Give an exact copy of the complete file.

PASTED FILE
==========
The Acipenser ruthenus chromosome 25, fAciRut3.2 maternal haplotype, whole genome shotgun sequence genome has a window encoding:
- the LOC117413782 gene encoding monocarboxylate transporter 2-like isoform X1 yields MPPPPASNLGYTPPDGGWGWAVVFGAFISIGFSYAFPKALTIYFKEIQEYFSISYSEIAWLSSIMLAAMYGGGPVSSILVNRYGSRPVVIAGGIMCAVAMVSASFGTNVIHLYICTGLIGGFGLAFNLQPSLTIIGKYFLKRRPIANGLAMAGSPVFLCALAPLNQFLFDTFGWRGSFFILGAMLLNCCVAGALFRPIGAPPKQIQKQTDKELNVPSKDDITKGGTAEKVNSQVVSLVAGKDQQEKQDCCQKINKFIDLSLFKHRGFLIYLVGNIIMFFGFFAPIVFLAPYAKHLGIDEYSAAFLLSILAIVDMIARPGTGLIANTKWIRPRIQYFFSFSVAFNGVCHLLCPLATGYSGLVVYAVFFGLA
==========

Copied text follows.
The Acipenser ruthenus chromosome 25, fAciRut3.2 maternal haplotype, whole genome shotgun sequence genome has a window encoding:
- the LOC117413782 gene encoding monocarboxylate transporter 2-like isoform X1 yields MPPPPASNLGYTPPDGGWGWAVVFGAFISIGFSYAFPKALTIYFKEIQEYFSISYSEIAWLSSIMLAAMYGGGPVSSILVNRYGSRPVVIAGGIMCAVAMVSASFGTNVIHLYICTGLIGGFGLAFNLQPSLTIIGKYFLKRRPIANGLAMAGSPVFLCALAPLNQFLFDTFGWRGSFFILGAMLLNCCVAGALFRPIGAPPKQIQKQTDKELNVPSKDDITKGGTAEKVNSQVVSLVAGKDQQEKQDCCQKINKFIDLSLFKHRGFLIYLVGNIIMFFGFFAPIVFLAPYAKHLGIDEYSAAFLLSILAIVDMIARPGTGLIANTKWIRPRIQYFFSFSVAFNGVCHLLCPLATGYSGLVVYAVFFGLA